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No, it doesn't matter how loud the song's data claims it to be, it will be limited by the amount of power the iPod is able to put out and limited again by the power of the earbuds/headphones/speakers. We're talking about causing hearing loss for at least 5-10 minutes (probably much longer) from only listening for the couple of seconds it would have taken to yank on the cord. Use your brain and learn what hyperbole is. No commercial products can do go that loud; it would be a huge safety concern.

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If you have good hearing then yes, it can go up high enough to cause you to not be able to hear for a relatively long time. I lost my hearing for about 2 hours once, and my ears rang for a while after that.

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That's not what we call "good hearing". If an iPod can do that to you, you really ought to see a doctor. iPods peak at around 120 decibels - just a little higher than an average rock concert. But 130 is the generally accepted limit before there should be any potential for short-term hearing loss, let alone two hours worth. Your ears are obviously in very poor health to be so easily affected by music at what many people find to be a comfortable and enjoyable listening level.

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My sister is an audiologist. iPods can reach around 130 dBs. Safe listening levels are around 85 dBs. You may be able to listen to loud music and go to concerts and stand next to the speakers for hours on end and not experience anything more than mild tinnitus (ringing in your ears). But when you get older, you'll probably start to experience significant hearing loss. Your listening habits today, will affect you hearing in the future. The iPod generation is going to be deaf or hard-of-hearing in 10-20 years... now is a good time to get your doctorate in audiology, because audiologists are going to make bank. My suggestion for now is to turn down your headphones, if others can hear it, it's probably too loud. And when you go to bars, clubs, concerts or any place that's loud, bring and use hearing protection. Most people don't use those foam earplugs properly... if you can see the foam sticking out of your ear, they're not in far enough and aren't doing their job. I have a pair of custom fitted earplugs with a 25 dB filter (because I'm a drummer), and I won't play or go to clubs, bars, concerts or anyplace loud without them in.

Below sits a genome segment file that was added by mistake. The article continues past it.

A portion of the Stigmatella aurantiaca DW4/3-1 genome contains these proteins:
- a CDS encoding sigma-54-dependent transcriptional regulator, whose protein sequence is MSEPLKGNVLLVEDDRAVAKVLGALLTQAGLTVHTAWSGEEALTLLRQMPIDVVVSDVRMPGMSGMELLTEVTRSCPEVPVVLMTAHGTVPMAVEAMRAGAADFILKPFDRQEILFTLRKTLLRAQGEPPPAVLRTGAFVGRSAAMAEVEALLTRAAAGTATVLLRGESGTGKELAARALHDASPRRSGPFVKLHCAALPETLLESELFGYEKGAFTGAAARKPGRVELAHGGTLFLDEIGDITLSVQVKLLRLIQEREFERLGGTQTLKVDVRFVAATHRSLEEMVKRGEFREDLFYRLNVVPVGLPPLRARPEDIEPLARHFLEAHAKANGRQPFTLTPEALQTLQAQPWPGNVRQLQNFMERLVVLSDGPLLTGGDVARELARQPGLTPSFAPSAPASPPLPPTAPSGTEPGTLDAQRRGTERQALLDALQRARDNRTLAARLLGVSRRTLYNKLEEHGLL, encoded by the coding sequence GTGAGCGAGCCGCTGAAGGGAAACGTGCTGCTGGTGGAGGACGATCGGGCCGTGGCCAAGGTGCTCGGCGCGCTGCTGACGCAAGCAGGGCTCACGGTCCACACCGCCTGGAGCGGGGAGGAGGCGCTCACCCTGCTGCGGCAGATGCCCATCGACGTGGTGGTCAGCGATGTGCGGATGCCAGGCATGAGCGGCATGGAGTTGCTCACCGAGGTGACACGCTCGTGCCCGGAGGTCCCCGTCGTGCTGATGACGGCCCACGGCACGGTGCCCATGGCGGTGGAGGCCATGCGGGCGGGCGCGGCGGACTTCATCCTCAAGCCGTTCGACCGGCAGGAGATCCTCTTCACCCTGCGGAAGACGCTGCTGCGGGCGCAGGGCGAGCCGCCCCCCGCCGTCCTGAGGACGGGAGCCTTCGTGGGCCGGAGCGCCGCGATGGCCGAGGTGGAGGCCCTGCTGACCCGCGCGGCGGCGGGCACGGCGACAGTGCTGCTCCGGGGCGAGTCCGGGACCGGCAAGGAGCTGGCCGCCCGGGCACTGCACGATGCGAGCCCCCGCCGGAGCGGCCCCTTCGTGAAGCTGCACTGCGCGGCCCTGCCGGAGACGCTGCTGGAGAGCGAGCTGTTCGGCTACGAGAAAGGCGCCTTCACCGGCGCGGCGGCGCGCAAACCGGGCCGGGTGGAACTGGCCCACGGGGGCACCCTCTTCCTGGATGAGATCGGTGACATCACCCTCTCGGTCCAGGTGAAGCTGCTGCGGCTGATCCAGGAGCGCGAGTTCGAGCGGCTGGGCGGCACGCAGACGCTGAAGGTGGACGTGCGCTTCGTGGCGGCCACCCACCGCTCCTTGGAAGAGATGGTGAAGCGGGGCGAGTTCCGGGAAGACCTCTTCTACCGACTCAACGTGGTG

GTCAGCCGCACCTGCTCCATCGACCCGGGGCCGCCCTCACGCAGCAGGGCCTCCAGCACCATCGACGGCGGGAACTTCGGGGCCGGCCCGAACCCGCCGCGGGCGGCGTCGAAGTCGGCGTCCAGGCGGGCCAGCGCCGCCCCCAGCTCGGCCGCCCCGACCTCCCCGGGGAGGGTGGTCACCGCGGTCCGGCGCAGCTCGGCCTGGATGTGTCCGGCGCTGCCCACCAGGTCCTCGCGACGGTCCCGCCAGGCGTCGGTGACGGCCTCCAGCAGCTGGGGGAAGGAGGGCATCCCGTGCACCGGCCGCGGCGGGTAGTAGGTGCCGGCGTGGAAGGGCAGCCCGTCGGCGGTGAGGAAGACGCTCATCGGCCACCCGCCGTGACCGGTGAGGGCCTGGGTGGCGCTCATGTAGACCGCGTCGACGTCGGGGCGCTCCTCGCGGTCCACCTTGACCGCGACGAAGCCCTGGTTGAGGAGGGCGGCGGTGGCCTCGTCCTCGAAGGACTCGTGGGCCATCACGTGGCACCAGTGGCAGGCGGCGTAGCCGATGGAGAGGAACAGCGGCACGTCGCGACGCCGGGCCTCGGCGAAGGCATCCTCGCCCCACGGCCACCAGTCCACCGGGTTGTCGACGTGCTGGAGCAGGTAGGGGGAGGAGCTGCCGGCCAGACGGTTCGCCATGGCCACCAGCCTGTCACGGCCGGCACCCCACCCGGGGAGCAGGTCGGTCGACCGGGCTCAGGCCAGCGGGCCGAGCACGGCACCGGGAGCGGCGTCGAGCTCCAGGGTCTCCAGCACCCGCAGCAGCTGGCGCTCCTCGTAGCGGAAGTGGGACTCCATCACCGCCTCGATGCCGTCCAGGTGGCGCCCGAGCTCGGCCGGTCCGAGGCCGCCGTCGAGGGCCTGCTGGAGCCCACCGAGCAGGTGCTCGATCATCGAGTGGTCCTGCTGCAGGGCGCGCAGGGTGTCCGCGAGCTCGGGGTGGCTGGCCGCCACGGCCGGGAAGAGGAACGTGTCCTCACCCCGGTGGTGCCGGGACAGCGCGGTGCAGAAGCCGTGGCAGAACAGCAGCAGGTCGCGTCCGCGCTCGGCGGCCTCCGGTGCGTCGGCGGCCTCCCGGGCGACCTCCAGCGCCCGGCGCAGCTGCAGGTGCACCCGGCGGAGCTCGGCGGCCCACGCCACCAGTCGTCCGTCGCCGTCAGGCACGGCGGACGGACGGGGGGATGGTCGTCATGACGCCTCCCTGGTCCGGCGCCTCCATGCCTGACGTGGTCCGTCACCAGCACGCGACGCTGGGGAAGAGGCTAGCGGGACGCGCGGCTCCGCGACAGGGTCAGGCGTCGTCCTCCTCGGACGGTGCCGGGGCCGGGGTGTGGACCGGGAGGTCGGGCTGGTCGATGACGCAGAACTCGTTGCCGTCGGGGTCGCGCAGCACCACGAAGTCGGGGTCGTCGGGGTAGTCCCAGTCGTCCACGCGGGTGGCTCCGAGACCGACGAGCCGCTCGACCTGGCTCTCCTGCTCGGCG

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"That's not what we call 'good hearing'" Who's "we?" Are you an audiologist? 115 dB is a about a standard rock concert. At about 125 dB, you'll begin to feel pain in your ears. It doesn't sound like there's much wring with boatkicker's hearing. It sounds like there's something wrong with your hearing. Perhaps the reason why you prefer your music so loud, is because you can't hear it at lower levels, which would indicate a level of hearing loss. I hope you like the idea of wearing hearing aids.

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iPods really aren't that loud. Unless you're a weenie. By I have..not the best hearing so mines allthe way up anyways. I like it that way. @96: I'm a drummer too and the custom made earplugs are expensive as crap. More like gold than crap tho LOL. Also if you wear foam earplugs. You ARE supposed to see them, ears aren't that big. It can't go that far into your ear that it would disapear. Also just a short anecdote... I went to the University of North Texas Marching Percussion Camp this summerrr and I didn't have earplugs the first two days..I started to hear a ringing noise non stop. So I wore ear plugs and now it's better. I play snare though, now everytime I practice I wear ear plugs. It's so important to protect your hearing. Bill Bachman almost went deaf and gave up drumming completely, he's actually the reason I wear ear plugs all the time now. He told us his story and when you can hear a ringing noise at 16, you know somethings wrong! Protect your hearing!!! I realize how contradicting I am in this post.

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LMAO! Broomstick you dumb shit, we're talking about IMMEDIATE hearing loss here, not long-term. I think you saw the point, but then you ran right past it and attacked a different one entirely.

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You are misinformed. Your sister needs to be more specific with her decibels. iPods can have a decibel output voltage that high, but that is not the same as the sound pressure level in decibels.

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^ LOL!!!! I have terrible selective hearing, especially when I'm in the zone (during band practice I don't even know what the show sounds like, only the percussion parts) pffft :p Not a good thing but oh well

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Be somewhat upset about it and express your disappointment, sure, but dump her over one stupid move? Seems a little over the top to me. The OP will be fine by morning. iPods aren't too dangerous in that department unless you're listening to loud music all the time.

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